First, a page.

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Jingdezhen Porcelain

For over 2,000 years, Jingdezhen is known as the Porcelain Capital of the world. Originally known as Xinpin, its name was changed when Emperor Jingde (1004-1007) of the Southern Song dynasty, decreed all the pieces made for court to be marked 'made in the Jingde period’.

The porcelain industry experienced further development at Jingdezhen during the Ming and Qing dynasties, when skills became perfected and the quality refined; government kilns were set up to cater exclusively to the need of the imperial house.

For centuries, the city has been considered to be China’s most important center for porcelain production. Ceramics were produced here as far back as the Han dynasty (206-220BC). The imperial porcelain was so exquisite that it was described as being "as white as jade, as bright as a mirror, as thin as paper, with a sound as clear as a bell".

Today, Jingdezhen remains a national center for porcelain production. The most famous types of porcelain from Jingdezhen are the blue and white porcelain, which has been produced since the Yuan dynasty (1280-1368AD) and the rice-patterned porcelain that was introduced in the Song dynasty. Jingdezhen, the ancient ceramics metropolis, has been regenerated with new vigor since the founding of New China. It now boasts a ceramic research institute and a ceramic museum in addition to five kaolin quarries, 15 porcelain factories, two porcelain machinery plants, one porcelain chemical plant, two refractory materials factories and dozens of porcelain processing works.

Major Styles of Jingdezhen Porcelain

Yaobian Porcelain

Yaobian vases feature a simple, natural shape combined with sophisticated colors. Their dominant purple-red glaze flows into cyan and moon white in a pattern that takes on a life of its own and enhances the beauty of the vase. Glazing the fired body of the vase multiple times, then baking at a low temperature creates such patterns. The copper, cobalt, titanium, manganese, and iron coloring elements combine to produce a variety of shades, mingling with the red glaze on the porcelain to create striking hues.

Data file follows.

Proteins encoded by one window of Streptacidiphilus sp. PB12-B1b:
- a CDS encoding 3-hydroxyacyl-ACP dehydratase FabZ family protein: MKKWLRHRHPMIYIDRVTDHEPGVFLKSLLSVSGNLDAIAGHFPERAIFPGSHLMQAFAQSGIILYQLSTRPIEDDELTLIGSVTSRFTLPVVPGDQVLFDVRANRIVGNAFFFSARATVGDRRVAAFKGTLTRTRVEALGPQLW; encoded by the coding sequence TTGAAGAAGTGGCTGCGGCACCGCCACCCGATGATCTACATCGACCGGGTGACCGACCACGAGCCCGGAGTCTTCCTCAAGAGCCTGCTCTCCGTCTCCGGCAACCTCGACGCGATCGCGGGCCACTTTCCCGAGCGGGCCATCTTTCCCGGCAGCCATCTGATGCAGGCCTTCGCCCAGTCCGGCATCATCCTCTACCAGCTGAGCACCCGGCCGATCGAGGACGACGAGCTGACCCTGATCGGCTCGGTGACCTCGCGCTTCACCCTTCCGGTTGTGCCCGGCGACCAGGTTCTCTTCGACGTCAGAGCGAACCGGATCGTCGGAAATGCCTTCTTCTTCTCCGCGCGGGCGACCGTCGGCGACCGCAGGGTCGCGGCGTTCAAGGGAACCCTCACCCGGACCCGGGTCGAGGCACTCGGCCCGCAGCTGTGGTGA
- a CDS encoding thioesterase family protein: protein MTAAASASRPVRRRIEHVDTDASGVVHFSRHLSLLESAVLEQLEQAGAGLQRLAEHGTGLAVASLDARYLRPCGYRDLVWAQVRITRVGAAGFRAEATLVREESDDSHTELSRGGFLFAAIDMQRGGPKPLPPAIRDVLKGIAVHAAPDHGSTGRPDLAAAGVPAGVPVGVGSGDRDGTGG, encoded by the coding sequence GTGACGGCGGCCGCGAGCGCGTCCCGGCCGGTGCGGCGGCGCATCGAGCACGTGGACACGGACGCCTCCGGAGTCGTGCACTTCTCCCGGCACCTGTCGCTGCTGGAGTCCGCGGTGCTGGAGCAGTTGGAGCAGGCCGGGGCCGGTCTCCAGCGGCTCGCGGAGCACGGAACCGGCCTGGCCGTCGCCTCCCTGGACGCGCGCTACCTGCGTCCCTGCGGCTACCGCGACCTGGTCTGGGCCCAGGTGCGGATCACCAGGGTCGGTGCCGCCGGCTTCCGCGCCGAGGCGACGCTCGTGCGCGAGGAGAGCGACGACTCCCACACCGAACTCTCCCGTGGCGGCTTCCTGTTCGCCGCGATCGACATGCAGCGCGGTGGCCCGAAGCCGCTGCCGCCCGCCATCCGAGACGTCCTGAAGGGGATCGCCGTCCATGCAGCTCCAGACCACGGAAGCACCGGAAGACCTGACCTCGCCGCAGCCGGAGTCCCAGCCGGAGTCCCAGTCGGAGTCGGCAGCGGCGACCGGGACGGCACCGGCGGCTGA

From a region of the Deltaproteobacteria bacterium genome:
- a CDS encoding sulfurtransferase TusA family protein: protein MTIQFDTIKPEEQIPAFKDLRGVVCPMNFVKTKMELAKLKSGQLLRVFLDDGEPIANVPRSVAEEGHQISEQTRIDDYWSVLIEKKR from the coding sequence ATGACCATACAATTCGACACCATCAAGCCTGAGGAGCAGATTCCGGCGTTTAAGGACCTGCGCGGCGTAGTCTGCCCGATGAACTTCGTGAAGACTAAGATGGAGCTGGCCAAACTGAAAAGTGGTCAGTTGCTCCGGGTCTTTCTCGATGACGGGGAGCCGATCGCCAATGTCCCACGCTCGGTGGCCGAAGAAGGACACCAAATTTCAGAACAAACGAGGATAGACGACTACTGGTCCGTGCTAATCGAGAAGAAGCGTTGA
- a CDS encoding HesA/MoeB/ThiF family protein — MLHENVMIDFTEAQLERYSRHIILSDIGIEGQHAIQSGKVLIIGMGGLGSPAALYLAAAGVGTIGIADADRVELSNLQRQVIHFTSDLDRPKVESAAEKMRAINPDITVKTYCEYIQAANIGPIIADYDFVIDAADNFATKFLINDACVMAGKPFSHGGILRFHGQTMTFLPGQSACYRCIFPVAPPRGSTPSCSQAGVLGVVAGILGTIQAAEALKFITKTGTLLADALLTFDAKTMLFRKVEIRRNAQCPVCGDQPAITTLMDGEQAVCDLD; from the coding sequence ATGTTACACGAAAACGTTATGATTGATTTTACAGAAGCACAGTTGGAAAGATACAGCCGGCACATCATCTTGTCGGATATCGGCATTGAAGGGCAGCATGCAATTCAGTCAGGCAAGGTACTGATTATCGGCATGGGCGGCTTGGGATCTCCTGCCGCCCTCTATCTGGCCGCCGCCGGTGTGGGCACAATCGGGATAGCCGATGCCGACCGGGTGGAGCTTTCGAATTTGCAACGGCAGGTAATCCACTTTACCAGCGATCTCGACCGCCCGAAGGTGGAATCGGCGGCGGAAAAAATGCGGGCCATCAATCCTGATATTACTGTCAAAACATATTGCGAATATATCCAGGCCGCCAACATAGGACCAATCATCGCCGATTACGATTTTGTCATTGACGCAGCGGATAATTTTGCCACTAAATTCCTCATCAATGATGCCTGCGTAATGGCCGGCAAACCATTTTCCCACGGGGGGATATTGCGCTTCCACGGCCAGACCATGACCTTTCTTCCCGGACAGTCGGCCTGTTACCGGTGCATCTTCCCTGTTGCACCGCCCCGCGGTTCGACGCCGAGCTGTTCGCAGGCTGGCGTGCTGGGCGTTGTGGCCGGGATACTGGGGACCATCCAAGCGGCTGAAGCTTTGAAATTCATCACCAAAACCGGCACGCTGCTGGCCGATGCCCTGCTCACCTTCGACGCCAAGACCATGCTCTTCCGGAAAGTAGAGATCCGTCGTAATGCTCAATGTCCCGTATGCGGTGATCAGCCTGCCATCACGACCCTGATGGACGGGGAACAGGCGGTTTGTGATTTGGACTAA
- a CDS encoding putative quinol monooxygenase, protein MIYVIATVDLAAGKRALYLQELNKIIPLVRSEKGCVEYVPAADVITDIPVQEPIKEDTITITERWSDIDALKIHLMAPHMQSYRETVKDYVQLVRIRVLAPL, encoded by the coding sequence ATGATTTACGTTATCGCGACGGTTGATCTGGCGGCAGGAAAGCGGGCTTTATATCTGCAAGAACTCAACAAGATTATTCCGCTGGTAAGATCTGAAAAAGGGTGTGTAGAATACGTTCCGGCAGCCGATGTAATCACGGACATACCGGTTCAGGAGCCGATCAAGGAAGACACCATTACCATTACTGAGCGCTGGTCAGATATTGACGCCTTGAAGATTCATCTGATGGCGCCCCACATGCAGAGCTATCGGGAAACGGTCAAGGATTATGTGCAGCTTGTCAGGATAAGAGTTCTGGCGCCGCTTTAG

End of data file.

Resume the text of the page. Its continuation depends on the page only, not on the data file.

Celadon / Yingqing Porcelain

The production of monochromatic ceramics matured over several centuries in Northern China, achieving particular success with green-glazed or “celadon” pieces. These were developed as Ru, Guan, Ge, and Jingdezhen ware to a high level. The delicately lobed and rounded bodies of these porcelains reflect the mastery of the artisans from this period.

Blue & White Underglaze Porcelain

Drawing the design with cobalt pigment onto the stoneware body, and painting over it with a transparent glaze creates the blue-white style, also known as “underglaze blue”. The piece is then fired at a high temperature. Blue-white porcelain was introduced during the Yuan Dynasty and has been continuously in production ever since, thanks to is bright colors, simple yet elegant patterns, and smooth glaze that never fades.

Wucai Porcelain

Wucai is a type of overglaze decoration. After firing the piece at a low temperature; red, green, yellow, blue, and purple enamels are applied to the white ware. Wucai has been popular since the early Qing Dynasty.

Doucai Porcelain

Docai Porcelains feature an unusual combination of exquisite patterns, color coordination, and well-executed color filling. It reached its height in the Yonzhen and Kangxi reigns during the Qing Dynasty. The blue-white color is first applied under the glaze. Then red, green, and yellow are filled over the glaze and the piece is fired at low temperatures.

Famille Rose

Famille Rose was developed during the Kangxi reign of the Qing Dynasty, and is based on the Wucai and Docai styles. Famille rose porcelains feature complex, ornate patterns with a balanced tone, detailed drawing, and steady color.


Chinese Dynasties The Great Wall of China
The Forbidden City The Terracotta Army
Wide Celadon Vase
Wide Celadon Vase
Yaobian Flared Vase
Yaobian Flared Vase
Famille Rose Vase
Famille Rose Vase
Pair of  Vases
Pair of Vases
Yaobian Meiping Vase
Yaobian Meiping Vase

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